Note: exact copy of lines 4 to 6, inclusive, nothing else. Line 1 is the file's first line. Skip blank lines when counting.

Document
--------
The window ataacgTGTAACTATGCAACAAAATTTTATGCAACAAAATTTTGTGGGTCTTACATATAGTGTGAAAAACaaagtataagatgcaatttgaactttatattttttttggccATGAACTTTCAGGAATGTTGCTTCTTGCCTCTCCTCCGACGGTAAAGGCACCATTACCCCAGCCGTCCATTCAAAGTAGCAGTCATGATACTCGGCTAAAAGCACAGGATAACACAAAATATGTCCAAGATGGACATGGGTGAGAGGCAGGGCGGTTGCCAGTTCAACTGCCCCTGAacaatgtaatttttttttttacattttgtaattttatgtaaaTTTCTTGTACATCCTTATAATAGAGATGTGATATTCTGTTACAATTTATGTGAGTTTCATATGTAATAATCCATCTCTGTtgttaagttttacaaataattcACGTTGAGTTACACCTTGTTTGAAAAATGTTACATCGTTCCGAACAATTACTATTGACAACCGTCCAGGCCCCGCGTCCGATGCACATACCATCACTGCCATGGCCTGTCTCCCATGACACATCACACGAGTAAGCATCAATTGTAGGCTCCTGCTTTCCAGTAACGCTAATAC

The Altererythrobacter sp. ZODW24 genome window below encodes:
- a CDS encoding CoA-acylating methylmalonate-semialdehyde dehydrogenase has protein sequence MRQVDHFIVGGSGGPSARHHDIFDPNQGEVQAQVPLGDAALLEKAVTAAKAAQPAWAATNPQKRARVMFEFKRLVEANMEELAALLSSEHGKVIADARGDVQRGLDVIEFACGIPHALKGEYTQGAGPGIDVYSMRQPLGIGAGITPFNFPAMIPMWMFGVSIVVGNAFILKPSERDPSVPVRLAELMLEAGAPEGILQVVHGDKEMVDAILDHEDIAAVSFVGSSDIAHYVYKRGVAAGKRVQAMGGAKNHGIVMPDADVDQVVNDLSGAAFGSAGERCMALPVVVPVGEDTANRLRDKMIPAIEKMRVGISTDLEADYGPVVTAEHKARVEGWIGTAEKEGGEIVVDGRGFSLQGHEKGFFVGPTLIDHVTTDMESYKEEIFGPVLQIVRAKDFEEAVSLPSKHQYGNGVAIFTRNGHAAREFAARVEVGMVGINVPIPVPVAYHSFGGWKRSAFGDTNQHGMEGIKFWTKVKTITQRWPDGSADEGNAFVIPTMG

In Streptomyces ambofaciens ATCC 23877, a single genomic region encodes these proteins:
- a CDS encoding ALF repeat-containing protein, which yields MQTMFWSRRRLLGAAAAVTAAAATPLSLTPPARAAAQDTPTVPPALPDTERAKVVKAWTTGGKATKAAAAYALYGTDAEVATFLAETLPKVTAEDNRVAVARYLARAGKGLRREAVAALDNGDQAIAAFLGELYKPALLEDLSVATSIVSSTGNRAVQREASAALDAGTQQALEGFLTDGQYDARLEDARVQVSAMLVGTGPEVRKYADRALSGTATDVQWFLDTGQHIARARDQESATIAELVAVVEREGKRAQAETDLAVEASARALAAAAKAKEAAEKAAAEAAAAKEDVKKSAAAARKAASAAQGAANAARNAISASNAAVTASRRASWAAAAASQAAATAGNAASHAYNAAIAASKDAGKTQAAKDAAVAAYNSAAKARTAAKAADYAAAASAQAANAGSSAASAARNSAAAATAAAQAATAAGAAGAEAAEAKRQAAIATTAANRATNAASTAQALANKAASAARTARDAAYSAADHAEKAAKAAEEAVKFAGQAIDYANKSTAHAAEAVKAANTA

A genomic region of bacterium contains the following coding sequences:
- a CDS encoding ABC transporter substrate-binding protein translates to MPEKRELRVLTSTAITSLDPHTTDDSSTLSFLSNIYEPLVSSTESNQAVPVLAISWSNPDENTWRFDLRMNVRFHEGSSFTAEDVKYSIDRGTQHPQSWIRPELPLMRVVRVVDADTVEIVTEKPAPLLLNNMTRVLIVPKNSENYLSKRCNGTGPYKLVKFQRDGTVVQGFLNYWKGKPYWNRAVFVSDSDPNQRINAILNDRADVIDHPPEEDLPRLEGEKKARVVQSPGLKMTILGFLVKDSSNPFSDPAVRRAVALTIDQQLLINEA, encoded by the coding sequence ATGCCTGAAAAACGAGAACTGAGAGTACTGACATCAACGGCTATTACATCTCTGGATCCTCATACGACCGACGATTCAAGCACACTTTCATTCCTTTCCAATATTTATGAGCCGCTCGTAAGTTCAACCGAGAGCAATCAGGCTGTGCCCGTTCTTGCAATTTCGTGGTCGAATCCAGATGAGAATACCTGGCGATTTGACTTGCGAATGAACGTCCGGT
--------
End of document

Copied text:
In Streptomyces ambofaciens ATCC 23877, a single genomic region encodes these proteins:
- a CDS encoding ALF repeat-containing protein, which yields MQTMFWSRRRLLGAAAAVTAAAATPLSLTPPARAAAQDTPTVPPALPDTERAKVVKAWTTGGKATKAAAAYALYGTDAEVATFLAETLPKVTAEDNRVAVARYLARAGKGLRREAVAALDNGDQAIAAFLGELYKPALLEDLSVATSIVSSTGNRAVQREASAALDAGTQQALEGFLTDGQYDARLEDARVQVSAMLVGTGPEVRKYADRALSGTATDVQWFLDTGQHIARARDQESATIAELVAVVEREGKRAQAETDLAVEASARALAAAAKAKEAAEKAAAEAAAAKEDVKKSAAAARKAASAAQGAANAARNAISASNAAVTASRRASWAAAAASQAAATAGNAASHAYNAAIAASKDAGKTQAAKDAAVAAYNSAAKARTAAKAADYAAAASAQAANAGSSAASAARNSAAAATAAAQAATAAGAAGAEAAEAKRQAAIATTAANRATNAASTAQALANKAASAARTARDAAYSAADHAEKAAKAAEEAVKFAGQAIDYANKSTAHAAEAVKAANTA

A genomic region of bacterium contains the following coding sequences: